The two men running for Hawaii County mayor highlighted actions their administrations took to help the island’s poorer residents at a forum Wednesday night in Waimea.
Mayor Billy Kenoi said his administration has worked to address a spectrum of needs, from housing to transportation to education. He noted his administration opened emergency and transitional housing sites, and is close to opening an affordable housing project in Waikoloa.
Former Mayor Harry Kim noted his decision to seek free county bus rides, which is, in effect, a $400 to $500 a month raise for island residents who took advantage of that. He also mentioned county water spigots, which give residents water at no cost.
“This is the biggest problem facing the state of Hawaii,” Kim said. “We don’t want a community that has 40 or 50 percent of the people struggling day to day. How do you make things better? Everything is related to the cost of living in Hawaii.”
About 150 people attended the forum, although the crowd had thinned somewhat by the time Kenoi and Kim took the stage. Kenoi said the 42 cents per kilowatt hour county residents are now paying for electricity is unacceptable. Someone needs to “create cheaper renewable energy,” Kenoi said. “That’s why we’re opposed to the Aina Koa Pono project. We don’t need more renewable energy, we need cheaper renewable energy.”
Kim defended comments he made at previous campaign events that he won’t split his cabinet between Hilo and Kona.
Candidates in three other races also took the stage to answer questions. Senator Malama Solomon, a Democrat running for the island’s new fourth state Senate District against Green Party candidate Kelly Greenwell, defended her support of the bill that created the controversial Public Land Development Corp. “There’s going to be many, many times that there will be room for public input,” Solomon said. “The corporation is not exempt from Sunshine (laws), the corporation does have to comply with county kuleana, whatever that may be.”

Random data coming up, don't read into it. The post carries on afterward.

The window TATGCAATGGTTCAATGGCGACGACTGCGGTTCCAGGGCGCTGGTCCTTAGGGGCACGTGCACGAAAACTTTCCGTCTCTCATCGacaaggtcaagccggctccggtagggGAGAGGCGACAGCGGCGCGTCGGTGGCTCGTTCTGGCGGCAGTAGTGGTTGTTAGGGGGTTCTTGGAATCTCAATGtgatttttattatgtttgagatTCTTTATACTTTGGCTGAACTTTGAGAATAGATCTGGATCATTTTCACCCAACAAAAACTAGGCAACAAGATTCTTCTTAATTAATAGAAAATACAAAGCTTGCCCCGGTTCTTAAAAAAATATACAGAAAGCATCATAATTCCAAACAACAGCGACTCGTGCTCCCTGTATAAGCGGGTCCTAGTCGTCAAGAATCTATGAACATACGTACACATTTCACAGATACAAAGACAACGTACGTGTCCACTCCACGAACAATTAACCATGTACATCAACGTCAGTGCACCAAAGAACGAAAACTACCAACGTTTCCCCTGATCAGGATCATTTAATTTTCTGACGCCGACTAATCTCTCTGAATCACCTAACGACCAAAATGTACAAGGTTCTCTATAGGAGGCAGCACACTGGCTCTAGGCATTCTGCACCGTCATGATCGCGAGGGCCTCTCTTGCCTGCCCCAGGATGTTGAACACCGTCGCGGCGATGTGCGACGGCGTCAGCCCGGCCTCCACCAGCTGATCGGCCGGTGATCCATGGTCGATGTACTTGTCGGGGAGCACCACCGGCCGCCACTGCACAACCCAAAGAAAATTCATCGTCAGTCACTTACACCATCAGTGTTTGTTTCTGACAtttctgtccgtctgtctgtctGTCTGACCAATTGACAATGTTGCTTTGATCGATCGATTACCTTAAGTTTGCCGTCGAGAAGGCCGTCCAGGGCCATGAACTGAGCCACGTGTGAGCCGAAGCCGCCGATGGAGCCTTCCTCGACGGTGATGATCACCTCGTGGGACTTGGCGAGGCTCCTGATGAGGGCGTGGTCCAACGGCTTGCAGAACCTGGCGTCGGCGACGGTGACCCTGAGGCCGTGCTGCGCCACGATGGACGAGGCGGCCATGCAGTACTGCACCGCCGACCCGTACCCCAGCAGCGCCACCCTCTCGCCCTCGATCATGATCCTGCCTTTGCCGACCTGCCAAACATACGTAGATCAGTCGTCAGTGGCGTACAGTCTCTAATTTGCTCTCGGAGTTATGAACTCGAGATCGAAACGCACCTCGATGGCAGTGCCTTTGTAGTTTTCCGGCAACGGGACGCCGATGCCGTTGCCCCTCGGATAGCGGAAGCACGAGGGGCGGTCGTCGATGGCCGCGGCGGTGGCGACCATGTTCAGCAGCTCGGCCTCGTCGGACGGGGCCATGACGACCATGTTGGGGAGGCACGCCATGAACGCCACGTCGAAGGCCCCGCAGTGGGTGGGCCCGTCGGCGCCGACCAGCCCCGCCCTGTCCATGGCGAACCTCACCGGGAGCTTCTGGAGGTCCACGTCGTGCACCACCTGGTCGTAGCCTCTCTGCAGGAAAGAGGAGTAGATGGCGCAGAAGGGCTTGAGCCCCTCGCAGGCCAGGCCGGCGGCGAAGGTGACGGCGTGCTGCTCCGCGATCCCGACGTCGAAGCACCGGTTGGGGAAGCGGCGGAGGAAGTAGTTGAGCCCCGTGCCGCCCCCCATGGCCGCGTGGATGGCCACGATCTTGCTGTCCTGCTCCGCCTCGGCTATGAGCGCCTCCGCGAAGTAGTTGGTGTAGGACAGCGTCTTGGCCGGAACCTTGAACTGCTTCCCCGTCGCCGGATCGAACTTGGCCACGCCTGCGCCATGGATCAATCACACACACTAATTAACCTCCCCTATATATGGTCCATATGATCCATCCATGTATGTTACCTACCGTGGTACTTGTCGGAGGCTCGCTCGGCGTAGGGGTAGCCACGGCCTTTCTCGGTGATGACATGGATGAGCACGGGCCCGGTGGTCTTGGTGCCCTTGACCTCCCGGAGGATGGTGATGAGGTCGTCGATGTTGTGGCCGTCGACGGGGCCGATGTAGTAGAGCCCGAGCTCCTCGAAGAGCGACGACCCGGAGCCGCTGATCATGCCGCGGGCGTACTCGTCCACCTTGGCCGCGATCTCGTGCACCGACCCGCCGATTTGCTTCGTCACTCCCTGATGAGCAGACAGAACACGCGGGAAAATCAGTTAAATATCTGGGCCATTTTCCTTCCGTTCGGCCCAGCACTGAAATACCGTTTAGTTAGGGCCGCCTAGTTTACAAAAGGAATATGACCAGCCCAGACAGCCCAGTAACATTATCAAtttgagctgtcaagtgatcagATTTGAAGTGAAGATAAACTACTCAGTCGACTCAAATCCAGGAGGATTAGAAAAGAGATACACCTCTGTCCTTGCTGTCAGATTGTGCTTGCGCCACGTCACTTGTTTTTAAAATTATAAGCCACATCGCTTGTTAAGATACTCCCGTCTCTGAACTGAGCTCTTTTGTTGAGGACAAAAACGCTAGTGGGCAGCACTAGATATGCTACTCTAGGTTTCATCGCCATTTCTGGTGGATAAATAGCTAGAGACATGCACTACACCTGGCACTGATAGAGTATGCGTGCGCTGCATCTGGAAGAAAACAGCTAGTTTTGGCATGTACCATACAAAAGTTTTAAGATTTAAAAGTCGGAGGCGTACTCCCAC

She said the state cannot afford the $1.2 billion needed to improve state parks, small boat harbors and other public facilities. “Don’t you think we deserve a clean restroom when we take our kids down to the park,” she asked.
Greenwell said he understands the state feels a need to develop some of the land it owns. Perhaps the program should have been called the public land preservation corporation, if the overall goal was really to protect the land and access, he added. The PLDC’s enacting legislation may say the public will be consulted, but neighbor island residents may just not believe it, he said.
Council District 9 candidate Sonny Shimaoka told the crowd he no longer wanted to take the question of how to resolve the county’s landfill issues to voters. “We need a County Council with backbone,” he said. “It should be placed in the County Council’s kuleana, working with the administration.”
Margaret Wille, who is running against Shimaoka, reiterated her support of the community development plans, on which she has worked extensively. She said the council should be able to hear information from the plans’ action committees. “Our voice is heard on a discretionary basis by the planning director,” she said. Former Gov. Linda Lingle kicked off the evening. Lingle is seeking the U.S. Senate seat Sen. Daniel Akaka is vacating. Her opponent, Democrat Rep. Mazie Hirono, did not attend the forum. Lingle highlighted her experience as a Republican governor working with a state Legislature made up predominantly of Democrats. Sending a split party delegation to Congress would benefit Hawaii, she said.